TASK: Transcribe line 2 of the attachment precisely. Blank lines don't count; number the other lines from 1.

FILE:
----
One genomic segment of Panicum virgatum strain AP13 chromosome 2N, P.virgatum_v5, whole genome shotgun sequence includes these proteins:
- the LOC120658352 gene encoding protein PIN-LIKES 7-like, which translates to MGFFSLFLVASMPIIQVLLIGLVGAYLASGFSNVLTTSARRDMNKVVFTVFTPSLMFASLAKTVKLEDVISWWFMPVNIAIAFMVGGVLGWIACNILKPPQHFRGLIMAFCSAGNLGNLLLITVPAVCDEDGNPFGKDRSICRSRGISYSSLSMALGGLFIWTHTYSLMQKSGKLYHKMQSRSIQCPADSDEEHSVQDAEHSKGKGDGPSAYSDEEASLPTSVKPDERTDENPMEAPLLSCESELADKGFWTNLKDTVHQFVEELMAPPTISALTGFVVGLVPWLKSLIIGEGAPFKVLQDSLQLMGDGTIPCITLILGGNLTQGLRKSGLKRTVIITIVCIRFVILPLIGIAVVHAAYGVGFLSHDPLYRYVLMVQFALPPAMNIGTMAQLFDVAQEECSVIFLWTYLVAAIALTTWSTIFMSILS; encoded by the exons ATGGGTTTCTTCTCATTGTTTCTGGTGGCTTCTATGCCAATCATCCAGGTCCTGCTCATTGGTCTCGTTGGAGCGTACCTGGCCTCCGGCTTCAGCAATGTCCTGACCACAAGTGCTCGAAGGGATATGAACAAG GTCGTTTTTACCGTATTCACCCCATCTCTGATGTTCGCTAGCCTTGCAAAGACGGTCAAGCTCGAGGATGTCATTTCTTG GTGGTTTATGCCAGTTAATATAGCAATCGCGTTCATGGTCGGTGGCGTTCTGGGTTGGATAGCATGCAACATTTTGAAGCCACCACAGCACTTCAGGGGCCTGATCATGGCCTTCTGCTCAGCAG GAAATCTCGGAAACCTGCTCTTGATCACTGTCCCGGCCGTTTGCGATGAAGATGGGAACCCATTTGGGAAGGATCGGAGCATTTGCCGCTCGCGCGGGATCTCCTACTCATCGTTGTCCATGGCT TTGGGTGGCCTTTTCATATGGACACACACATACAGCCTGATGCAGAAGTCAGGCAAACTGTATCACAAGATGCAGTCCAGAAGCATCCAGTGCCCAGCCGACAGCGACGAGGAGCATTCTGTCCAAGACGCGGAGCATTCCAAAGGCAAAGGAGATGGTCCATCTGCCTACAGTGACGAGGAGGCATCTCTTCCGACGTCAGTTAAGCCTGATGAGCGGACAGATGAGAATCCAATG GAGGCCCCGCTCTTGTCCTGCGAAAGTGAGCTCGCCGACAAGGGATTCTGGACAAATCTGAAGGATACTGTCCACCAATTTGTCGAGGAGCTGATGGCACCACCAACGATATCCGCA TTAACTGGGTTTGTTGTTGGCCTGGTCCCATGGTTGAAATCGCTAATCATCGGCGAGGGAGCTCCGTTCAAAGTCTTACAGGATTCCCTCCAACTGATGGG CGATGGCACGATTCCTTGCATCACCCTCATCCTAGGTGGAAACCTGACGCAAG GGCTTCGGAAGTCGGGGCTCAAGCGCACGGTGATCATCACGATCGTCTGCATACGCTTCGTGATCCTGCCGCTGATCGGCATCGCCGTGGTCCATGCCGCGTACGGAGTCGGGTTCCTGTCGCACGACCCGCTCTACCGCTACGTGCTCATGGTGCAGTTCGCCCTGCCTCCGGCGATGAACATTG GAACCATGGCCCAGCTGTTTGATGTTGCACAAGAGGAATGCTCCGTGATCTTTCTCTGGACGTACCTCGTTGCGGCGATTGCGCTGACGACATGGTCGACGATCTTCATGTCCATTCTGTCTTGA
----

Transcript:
- the LOC120658352 gene encoding protein PIN-LIKES 7-like, which translates to MGFFSLFLVASMPIIQVLLIGLVGAYLASGFSNVLTTSARRDMNKVVFTVFTPSLMFASLAKTVKLEDVISWWFMPVNIAIAFMVGGVLGWIACNILKPPQHFRGLIMAFCSAGNLGNLLLITVPAVCDEDGNPFGKDRSICRSRGISYSSLSMALGGLFIWTHTYSLMQKSGKLYHKMQSRSIQCPADSDEEHSVQDAEHSKGKGDGPSAYSDEEASLPTSVKPDERTDENPMEAPLLSCESELADKGFWTNLKDTVHQFVEELMAPPTISALTGFVVGLVPWLKSLIIGEGAPFKVLQDSLQLMGDGTIPCITLILGGNLTQGLRKSGLKRTVIITIVCIRFVILPLIGIAVVHAAYGVGFLSHDPLYRYVLMVQFALPPAMNIGTMAQLFDVAQEECSVIFLWTYLVAAIALTTWSTIFMSILS; encoded by the exons ATGGGTTTCTTCTCATTGTTTCTGGTGGCTTCTATGCCAATCATCCAGGTCCTGCTCATTGGTCTCGTTGGAGCGTACCTGGCCTCCGGCTTCAGCAATGTCCTGACCACAAGTGCTCGAAGGGATATGAACAAG GTCGTTTTTACCGTATTCACCCCATCTCTGATGTTCGCTAGCCTTGCAAAGACGGTCAAGCTCGAGGATGTCATTTCTTG GTGGTTTATGCCAGTTAATATAGCAATCGCGTTCATGGTCGGTGGCGTTCTGGGTTGGATAGCATGCAACATTTTGAAGCCACCACAGCACTTCAGGGGCCTGATCATGGCCTTCTGCTCAGCAG GAAATCTCGGAAACCTGCTCTTGATCACTGTCCCGGCCGTTTGCGATGAAGATGGGAACCCATTTGGGAAGGATCGGAGCATTTGCCGCTCGCGCGGGATCTCCTACTCATCGTTGTCCATGGCT TTGGGTGGCCTTTTCATATGGACACACACATACAGCCTGATGCAGAAGTCAGGCAAACTGTATCACAAGATGCAGTCCAGAAGCATCCAGTGCCCAGCCGACAGCGACGAGGAGCATTCTGTCCAAGACGCGGAGCATTCCAAAGGCAAAGGAGATGGTCCATCTGCCTACAGTGACGAGGAGGCATCTCTTCCGACGTCAGTTAAGCCTGATGAGCGGACAGATGAGAATCCAATG GAGGCCCCGCTCTTGTCCTGCGAAAGTGAGCTCGCCGACAAGGGATTCTGGACAAATCTGAAGGATACTGTCCACCAATTTGTCGAGGAGCTGATGGCACCACCAACGATATCCGCA TTAACTGGGTTTGTTGTTGGCCTGGTCCCATGGTTGAAATCGCTAATCATCGGCGAGGGAGCTCCGTTCAAAGTCTTACAGGATTCCCTCCAACTGATGGG CGATGGCACGATTCCTTGCATCACCCTCATCCTAGGTGGAAACCTGACGCAAG GGCTTCGGAAGTCGGGGCTCAAGCGCACGGTGATCATCACGATCGTCTGCATACGCTTCGTGATCCTGCCGCTGATCGGCATCGCCGTGGTCCATGCCGCGTACGGAGTCGGGTTCCTGTCGCACGACCCGCTCTACCGCTACGTGCTCATGGTGCAGTTCGCCCTGCCTCCGGCGATGAACATTG GAACCATGGCCCAGCTGTTTGATGTTGCACAAGAGGAATGCTCCGTGATCTTTCTCTGGACGTACCTCGTTGCGGCGATTGCGCTGACGACATGGTCGACGATCTTCATGTCCATTCTGTCTTGA